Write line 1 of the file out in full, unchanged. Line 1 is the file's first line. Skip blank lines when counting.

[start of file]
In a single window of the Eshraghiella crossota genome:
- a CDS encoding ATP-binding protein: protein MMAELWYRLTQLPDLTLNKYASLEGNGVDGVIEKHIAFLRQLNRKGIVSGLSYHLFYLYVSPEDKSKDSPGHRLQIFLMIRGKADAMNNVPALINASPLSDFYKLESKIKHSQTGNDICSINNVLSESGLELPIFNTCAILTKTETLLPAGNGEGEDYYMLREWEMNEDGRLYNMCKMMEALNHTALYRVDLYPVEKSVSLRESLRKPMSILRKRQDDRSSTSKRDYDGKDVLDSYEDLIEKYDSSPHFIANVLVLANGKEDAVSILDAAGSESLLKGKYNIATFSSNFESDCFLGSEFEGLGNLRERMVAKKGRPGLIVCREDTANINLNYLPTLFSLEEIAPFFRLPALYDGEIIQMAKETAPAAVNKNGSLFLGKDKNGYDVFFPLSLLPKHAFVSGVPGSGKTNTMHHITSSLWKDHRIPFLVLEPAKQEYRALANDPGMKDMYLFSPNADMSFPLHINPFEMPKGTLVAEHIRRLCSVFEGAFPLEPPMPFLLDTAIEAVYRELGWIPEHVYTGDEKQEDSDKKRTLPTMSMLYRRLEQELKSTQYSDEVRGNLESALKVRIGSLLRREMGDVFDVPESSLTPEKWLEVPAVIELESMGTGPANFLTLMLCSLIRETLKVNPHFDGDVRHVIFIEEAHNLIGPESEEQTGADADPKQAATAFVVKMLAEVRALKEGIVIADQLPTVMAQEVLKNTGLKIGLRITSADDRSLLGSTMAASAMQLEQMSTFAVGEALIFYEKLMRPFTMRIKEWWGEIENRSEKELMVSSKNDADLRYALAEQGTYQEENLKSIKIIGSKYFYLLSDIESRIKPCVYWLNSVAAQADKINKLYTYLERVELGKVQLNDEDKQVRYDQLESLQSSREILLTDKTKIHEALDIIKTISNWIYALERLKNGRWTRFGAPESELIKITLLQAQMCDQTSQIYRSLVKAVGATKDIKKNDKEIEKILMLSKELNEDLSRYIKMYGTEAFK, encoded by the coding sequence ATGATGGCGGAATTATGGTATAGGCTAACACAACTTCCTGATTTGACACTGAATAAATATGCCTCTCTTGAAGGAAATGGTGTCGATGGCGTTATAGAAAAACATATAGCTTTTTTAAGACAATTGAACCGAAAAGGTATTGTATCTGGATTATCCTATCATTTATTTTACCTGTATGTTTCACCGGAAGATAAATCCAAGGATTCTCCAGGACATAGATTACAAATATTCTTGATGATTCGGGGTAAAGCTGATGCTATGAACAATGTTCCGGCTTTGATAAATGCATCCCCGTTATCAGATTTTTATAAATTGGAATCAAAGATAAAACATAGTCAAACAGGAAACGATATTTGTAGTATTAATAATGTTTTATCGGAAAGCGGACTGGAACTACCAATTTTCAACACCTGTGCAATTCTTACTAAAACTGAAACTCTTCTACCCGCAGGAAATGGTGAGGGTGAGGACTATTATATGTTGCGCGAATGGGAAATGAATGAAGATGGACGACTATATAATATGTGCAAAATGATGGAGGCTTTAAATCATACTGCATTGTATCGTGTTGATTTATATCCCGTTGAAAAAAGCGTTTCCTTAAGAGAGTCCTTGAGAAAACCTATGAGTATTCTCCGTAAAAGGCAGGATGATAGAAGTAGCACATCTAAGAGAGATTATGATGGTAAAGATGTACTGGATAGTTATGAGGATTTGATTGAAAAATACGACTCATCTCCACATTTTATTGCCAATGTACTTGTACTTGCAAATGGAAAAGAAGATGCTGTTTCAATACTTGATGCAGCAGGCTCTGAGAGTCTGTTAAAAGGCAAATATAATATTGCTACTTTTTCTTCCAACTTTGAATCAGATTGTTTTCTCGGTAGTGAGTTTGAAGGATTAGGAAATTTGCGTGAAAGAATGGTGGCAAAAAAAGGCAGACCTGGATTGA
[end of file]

In a single window of the Eshraghiella crossota genome: